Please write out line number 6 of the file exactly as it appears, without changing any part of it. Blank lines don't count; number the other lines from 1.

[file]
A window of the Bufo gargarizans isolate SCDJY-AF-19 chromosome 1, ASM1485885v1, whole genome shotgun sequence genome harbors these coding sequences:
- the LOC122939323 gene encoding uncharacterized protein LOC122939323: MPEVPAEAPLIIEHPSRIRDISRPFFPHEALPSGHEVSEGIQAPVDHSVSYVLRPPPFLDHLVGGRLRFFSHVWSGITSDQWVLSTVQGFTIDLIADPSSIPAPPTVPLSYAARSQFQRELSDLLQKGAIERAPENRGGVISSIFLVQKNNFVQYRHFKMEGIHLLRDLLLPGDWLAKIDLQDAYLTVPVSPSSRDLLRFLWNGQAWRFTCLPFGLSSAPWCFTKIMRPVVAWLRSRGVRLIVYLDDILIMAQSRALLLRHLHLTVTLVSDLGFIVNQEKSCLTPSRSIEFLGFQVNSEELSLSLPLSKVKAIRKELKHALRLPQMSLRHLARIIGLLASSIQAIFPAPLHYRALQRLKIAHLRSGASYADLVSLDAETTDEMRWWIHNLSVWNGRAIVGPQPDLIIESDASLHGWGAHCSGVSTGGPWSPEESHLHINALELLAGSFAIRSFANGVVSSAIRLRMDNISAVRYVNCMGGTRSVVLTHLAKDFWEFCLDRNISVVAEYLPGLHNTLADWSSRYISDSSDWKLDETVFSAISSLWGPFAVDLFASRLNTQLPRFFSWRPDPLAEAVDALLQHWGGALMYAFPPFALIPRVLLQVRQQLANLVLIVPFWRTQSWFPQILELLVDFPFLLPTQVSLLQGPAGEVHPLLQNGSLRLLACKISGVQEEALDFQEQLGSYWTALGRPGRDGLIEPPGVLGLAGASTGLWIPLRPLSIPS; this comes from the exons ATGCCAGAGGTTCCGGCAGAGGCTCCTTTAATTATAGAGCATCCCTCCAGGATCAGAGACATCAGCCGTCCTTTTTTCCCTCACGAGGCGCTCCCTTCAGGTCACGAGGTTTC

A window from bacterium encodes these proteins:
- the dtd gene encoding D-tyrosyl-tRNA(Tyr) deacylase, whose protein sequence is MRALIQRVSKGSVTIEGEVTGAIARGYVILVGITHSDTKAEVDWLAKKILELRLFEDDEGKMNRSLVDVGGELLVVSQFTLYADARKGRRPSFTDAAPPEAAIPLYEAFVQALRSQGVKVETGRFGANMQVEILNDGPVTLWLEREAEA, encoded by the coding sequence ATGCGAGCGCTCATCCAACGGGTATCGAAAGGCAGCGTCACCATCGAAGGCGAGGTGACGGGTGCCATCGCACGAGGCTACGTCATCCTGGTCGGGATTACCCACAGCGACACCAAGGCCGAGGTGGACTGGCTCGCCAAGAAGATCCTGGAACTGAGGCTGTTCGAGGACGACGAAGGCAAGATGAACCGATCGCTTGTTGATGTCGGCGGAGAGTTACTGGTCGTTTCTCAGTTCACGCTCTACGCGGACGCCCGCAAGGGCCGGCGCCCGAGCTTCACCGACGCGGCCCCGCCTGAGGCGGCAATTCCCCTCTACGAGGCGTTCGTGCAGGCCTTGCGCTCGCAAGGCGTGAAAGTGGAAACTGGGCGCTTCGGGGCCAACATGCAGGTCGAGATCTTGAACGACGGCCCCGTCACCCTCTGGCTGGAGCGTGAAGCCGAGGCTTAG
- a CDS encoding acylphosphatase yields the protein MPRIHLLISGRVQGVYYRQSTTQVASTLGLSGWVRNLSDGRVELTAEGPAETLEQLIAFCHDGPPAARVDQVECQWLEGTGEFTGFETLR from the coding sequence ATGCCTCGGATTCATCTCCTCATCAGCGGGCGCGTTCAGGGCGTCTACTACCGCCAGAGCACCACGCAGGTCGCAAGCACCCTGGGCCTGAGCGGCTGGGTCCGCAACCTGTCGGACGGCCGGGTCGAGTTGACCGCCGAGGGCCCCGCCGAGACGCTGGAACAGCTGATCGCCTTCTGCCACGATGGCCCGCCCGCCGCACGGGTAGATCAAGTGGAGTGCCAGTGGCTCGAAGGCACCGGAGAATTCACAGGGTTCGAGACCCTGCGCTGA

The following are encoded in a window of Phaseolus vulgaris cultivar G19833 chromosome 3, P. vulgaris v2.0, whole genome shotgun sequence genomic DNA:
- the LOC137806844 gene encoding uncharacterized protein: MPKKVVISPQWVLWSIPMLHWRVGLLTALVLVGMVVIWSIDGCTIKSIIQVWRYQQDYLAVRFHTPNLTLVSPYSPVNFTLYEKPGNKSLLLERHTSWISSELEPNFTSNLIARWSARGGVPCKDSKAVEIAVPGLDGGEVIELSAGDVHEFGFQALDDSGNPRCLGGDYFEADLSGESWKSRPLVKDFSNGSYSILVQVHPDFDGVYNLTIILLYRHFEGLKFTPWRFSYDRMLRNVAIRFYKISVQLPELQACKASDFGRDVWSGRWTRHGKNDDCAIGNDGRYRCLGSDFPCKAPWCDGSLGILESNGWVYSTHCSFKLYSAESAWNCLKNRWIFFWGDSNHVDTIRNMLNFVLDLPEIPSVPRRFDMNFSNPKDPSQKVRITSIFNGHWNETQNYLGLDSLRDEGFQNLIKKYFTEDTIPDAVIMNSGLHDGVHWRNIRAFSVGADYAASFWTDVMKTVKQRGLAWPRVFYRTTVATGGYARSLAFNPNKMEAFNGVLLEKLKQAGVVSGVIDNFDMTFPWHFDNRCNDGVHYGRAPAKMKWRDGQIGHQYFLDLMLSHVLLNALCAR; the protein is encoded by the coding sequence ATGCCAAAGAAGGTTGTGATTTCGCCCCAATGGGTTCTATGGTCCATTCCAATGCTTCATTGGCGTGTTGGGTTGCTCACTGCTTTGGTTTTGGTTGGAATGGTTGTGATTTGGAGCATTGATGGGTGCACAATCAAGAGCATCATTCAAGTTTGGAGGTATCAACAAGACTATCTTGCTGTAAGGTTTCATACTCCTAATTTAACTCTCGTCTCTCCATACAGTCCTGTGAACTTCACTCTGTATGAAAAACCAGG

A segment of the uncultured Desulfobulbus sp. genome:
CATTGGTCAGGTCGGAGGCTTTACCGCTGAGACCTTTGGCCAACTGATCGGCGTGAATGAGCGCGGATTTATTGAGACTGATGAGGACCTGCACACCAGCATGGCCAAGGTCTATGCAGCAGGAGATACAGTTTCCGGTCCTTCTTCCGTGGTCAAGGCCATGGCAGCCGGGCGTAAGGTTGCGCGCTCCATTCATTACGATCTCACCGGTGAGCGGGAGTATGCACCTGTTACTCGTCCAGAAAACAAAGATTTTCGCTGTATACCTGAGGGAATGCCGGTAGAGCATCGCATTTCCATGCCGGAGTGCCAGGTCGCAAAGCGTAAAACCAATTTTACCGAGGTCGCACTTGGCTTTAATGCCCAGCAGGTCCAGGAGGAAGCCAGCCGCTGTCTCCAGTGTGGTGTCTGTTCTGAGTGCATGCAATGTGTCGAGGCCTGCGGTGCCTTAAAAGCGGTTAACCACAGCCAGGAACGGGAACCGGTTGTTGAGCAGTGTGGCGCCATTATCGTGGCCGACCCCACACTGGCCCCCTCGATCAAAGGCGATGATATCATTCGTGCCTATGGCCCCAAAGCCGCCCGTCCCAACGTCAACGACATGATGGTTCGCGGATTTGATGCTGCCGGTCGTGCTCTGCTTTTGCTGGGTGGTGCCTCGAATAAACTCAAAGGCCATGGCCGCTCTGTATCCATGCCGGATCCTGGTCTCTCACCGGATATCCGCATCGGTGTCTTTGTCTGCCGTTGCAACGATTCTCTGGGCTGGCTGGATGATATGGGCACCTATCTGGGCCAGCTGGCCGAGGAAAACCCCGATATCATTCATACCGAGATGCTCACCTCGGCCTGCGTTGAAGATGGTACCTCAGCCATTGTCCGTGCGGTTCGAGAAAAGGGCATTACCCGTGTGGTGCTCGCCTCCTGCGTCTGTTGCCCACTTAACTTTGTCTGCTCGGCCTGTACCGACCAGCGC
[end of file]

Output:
The following are encoded in a window of Phaseolus vulgaris cultivar G19833 chromosome 3, P. vulgaris v2.0, whole genome shotgun sequence genomic DNA: